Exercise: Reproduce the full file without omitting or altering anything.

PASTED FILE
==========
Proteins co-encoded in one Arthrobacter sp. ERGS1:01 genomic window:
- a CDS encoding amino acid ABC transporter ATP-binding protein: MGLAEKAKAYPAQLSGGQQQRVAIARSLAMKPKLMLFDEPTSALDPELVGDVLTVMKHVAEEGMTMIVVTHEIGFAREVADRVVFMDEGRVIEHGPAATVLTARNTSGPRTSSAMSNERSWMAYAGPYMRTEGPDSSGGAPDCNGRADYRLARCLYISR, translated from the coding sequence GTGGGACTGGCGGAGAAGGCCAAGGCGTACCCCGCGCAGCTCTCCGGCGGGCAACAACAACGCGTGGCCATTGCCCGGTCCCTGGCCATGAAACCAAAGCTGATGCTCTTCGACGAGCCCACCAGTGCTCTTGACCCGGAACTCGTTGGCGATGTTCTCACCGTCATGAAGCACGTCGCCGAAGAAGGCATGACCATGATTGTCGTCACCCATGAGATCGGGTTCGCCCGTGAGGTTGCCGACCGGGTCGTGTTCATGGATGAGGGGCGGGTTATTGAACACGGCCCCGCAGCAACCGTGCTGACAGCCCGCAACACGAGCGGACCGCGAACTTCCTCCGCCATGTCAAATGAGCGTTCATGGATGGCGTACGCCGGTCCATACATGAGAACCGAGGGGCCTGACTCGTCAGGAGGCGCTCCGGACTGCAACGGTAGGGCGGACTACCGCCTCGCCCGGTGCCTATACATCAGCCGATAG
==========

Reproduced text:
Proteins co-encoded in one Arthrobacter sp. ERGS1:01 genomic window:
- a CDS encoding amino acid ABC transporter ATP-binding protein: MGLAEKAKAYPAQLSGGQQQRVAIARSLAMKPKLMLFDEPTSALDPELVGDVLTVMKHVAEEGMTMIVVTHEIGFAREVADRVVFMDEGRVIEHGPAATVLTARNTSGPRTSSAMSNERSWMAYAGPYMRTEGPDSSGGAPDCNGRADYRLARCLYISR, translated from the coding sequence GTGGGACTGGCGGAGAAGGCCAAGGCGTACCCCGCGCAGCTCTCCGGCGGGCAACAACAACGCGTGGCCATTGCCCGGTCCCTGGCCATGAAACCAAAGCTGATGCTCTTCGACGAGCCCACCAGTGCTCTTGACCCGGAACTCGTTGGCGATGTTCTCACCGTCATGAAGCACGTCGCCGAAGAAGGCATGACCATGATTGTCGTCACCCATGAGATCGGGTTCGCCCGTGAGGTTGCCGACCGGGTCGTGTTCATGGATGAGGGGCGGGTTATTGAACACGGCCCCGCAGCAACCGTGCTGACAGCCCGCAACACGAGCGGACCGCGAACTTCCTCCGCCATGTCAAATGAGCGTTCATGGATGGCGTACGCCGGTCCATACATGAGAACCGAGGGGCCTGACTCGTCAGGAGGCGCTCCGGACTGCAACGGTAGGGCGGACTACCGCCTCGCCCGGTGCCTATACATCAGCCGATAG